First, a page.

d. external validity. e. interpretative validity. Can correlational studies or experiments ever be conducted outside of the laboratory? a. No, both of these types of studies are always performed in the lab. b. Correlational studies can be conducted inside the laboratory or out in the "real world," but experiments are always conducted in the lab. c. Correlational studies are always conducted in the "real world" (not the lab) and experiments are always conducted in the lab (not the "real world").

  • d. Both correlational studies and experiments can be performed in the lab or in the "real world;" when experiments are performed in the "real world" they are called field experiments.

e. Experiments are conducted in labs; Correlational studies are conducted in the field. If an experiment gets participants psychologically involved and engaged, but the setting does not resemble the real world, then the experiment would be said to be a. low in experimental realism and low in mundane realism. b. low in experimental realism and high in mundane realism.

  • c. high in experimental realism and low in mundane realism.

d. high in experimental realism and high in mundane realism. e. None of the above If a study is high in external validity, then a. the findings are likely to generalise to other people and other settings. b. the researcher can confidently conclude that there is a cause-and-effect relationship between the variables in the study. c. participants in the study are highly engaged and involved in the study.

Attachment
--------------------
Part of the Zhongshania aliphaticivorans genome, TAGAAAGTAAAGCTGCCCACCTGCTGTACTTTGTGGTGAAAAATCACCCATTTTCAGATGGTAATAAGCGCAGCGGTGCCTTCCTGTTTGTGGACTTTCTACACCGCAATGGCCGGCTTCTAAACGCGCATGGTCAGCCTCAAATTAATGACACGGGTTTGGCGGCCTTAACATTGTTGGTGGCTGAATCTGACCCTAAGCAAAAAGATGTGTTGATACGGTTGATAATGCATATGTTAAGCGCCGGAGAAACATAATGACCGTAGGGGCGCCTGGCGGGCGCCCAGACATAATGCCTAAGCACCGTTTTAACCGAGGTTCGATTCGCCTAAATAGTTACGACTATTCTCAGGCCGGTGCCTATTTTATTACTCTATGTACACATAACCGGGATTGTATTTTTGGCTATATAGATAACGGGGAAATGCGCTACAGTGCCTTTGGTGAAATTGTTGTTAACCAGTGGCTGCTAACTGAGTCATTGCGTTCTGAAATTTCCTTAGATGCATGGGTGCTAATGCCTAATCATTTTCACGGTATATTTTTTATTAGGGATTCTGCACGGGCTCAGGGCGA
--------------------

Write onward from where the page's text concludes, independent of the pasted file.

• d. the research situation physically resembles a real-world situation.

e. the findings are also likely to be high in internal validity. Allport's famous definition of social psychology was it focuses on how ____________ are(is) influenced by ______________. a. thoughts, feelings, and behaviours... other people b. people... their thoughts, feelings, and behaviours c. thoughts, feelings, and behaviours... the implied, imagined, or actual presence of others

  • d. the implied, imagined, and actual presence of others... thoughts, feelings, and behaviours

e. thoughts, feelings, and behaviours... the implied, imagined, and actual presence of others The main criticisms of social psychology which lead to a "crisis" in the 1960s were that it was too: 1. airy-fairy 2. deterministic 3. qualitative 4. broad 5. positivistic 6. reductionist a. 1 & 3 b. 3 & 4

  • c. 5 & 6

d. 4, 5 & 6 e. 6